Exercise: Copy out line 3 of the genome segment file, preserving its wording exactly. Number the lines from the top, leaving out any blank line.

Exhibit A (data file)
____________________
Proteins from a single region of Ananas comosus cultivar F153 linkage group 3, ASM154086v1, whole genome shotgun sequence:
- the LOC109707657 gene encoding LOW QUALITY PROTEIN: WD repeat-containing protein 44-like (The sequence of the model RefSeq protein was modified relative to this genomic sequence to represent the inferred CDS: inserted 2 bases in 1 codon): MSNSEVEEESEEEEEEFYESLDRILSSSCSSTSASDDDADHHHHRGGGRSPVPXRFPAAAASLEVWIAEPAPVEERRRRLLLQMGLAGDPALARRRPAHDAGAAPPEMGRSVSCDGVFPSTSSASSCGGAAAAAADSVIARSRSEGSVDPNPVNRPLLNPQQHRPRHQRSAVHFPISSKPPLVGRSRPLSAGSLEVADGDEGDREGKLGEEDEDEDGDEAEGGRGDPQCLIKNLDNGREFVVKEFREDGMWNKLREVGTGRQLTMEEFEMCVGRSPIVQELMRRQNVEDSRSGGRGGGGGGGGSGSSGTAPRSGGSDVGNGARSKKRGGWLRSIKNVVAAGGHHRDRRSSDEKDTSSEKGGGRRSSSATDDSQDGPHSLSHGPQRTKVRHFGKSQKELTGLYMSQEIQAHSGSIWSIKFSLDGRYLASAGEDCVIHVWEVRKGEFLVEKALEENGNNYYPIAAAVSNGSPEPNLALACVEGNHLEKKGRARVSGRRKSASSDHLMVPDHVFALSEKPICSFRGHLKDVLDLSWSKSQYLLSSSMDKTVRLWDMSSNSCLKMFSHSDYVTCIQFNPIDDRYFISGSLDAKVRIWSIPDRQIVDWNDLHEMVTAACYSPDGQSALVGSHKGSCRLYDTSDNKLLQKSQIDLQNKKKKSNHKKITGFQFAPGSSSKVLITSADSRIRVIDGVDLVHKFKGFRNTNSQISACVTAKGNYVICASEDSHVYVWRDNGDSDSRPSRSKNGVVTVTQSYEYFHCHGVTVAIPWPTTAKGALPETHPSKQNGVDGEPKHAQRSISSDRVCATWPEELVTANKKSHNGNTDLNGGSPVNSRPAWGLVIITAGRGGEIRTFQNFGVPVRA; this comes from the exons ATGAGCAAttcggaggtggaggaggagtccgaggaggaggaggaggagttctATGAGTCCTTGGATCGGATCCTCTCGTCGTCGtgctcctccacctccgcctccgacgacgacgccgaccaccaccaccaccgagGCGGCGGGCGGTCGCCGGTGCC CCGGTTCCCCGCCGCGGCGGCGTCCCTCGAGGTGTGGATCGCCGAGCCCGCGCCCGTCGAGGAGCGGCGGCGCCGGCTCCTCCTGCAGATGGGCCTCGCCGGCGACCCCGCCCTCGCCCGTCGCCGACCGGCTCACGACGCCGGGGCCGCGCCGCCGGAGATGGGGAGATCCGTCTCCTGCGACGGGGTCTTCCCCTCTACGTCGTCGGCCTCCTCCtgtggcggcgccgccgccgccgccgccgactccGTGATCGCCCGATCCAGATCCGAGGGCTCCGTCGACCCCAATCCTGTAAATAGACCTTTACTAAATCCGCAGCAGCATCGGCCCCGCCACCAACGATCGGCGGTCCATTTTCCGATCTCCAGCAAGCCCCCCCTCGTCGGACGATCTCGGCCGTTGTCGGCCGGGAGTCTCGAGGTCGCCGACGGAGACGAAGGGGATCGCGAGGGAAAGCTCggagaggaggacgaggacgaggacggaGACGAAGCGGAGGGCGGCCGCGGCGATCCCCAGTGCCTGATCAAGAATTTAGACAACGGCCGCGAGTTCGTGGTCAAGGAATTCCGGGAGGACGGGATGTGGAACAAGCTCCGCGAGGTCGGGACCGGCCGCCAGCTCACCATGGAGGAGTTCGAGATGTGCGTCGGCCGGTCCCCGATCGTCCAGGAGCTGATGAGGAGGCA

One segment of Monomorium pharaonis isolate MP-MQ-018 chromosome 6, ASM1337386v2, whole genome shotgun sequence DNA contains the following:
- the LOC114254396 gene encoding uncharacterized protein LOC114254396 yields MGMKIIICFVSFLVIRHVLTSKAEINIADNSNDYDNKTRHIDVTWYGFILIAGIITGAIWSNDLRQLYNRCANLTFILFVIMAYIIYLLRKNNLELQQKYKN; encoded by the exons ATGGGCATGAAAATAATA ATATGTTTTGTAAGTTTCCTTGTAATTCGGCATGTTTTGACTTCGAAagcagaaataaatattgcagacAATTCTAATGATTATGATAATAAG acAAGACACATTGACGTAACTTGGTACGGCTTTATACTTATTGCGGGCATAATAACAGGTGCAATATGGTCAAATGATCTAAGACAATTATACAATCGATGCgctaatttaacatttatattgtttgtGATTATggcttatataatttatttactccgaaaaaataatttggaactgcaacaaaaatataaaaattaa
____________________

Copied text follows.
One segment of Monomorium pharaonis isolate MP-MQ-018 chromosome 6, ASM1337386v2, whole genome shotgun sequence DNA contains the following: